The date either resonates with you, or you’re scratching your head trying to think what is significant about it. It’s also possible that if you’re not in the residential property industry you may not even care.
Or, as it turns out, your location may play a part. Londoners, ‘South Easterners’, investors, and property analysts, will have probably noticed that since April 2016 – the date upon which the new 3% stamp duty surcharge on second homes and buy to let investments took effect – the transactional environment in the residential property market has degenerated. In some areas much more significantly than others. Just take a look at the hard data in Figure 1 – between January 2013 and March 2016 and April 2016 to May 2017 average monthly transactions in the prime central London resi market have declined by over 40%!
What is even more compelling is that the picture is so different across different parts of the country. In Table 1 we show the average monthly transactions before the stamp duty increase versus after the stamp duty increase, and the comparative change this has had. By some margin Prime Central London and Greater London have felt more of an impact than all other English regions, even significantly more than the wider South East.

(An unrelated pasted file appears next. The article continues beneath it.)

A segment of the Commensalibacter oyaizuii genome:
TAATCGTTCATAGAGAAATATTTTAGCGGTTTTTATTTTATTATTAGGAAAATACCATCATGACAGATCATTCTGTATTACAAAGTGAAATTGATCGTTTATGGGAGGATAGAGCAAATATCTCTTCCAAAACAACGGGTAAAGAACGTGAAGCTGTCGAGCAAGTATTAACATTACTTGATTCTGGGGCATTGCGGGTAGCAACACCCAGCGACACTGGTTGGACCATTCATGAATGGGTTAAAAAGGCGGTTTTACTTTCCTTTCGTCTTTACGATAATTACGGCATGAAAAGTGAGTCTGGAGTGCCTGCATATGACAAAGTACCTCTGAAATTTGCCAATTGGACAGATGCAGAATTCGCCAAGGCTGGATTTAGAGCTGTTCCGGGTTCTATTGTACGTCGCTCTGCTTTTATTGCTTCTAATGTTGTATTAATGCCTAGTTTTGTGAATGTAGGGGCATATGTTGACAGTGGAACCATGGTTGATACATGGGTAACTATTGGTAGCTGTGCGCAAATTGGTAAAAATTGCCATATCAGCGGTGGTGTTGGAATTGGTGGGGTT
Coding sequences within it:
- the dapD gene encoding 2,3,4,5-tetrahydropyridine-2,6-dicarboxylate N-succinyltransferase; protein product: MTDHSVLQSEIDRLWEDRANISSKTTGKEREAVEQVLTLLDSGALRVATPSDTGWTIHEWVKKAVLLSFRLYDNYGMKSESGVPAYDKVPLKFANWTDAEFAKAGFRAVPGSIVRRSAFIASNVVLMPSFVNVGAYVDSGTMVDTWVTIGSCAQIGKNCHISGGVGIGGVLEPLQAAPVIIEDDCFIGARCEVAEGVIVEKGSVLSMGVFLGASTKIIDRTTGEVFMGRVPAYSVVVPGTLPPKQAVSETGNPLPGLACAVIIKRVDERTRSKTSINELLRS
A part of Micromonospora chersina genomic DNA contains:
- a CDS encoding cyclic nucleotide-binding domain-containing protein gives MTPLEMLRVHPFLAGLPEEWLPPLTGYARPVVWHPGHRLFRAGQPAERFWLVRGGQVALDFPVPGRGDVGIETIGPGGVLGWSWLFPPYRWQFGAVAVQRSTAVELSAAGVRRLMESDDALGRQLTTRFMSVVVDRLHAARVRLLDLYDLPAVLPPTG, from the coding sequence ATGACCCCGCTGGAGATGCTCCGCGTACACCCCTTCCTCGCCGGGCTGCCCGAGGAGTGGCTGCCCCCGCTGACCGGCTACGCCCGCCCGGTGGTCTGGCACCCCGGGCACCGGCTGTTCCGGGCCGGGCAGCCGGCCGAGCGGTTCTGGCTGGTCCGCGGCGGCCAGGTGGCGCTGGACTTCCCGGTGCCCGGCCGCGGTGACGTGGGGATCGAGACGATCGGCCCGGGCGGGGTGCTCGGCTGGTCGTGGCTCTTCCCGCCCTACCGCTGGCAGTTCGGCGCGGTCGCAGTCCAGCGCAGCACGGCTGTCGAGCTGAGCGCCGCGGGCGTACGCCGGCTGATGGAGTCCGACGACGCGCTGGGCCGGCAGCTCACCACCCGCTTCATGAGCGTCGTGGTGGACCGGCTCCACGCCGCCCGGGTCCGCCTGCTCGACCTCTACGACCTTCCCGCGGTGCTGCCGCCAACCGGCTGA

Clearly the buy-to-let market has been impacted. Indeed data from UK Finance shows that by May this year buy to let mortgages were 44% below the same time last year (12 month rolling total); compare this with first time buyer mortgages which increased 8% over the same period.
Is it possible then that the buy to let market is disproportionately represented in London and the South East? Perhaps, but consider this: investors have been hit twice, not only by the 3% additional surcharge on buy-to-let investments, but the phased introduction this year (from April 2017) of changes to tax relief whereby landlords will no longer be able to deduct all of their mortgage expenses from their rental income to reduce their tax bill. This will impact only higher-rate taxpaying landlords but perversely could also push some landlords INTO the higher-rate or additional-rate tax bracket. And at the risk of sounding ‘regionalist’, this consequently and disproportionately affects Londoners most since incomes in the city tend to be higher (ironically, to off-set the higher cost of living). In London at least, a picture of the numbers is worth a thousand words...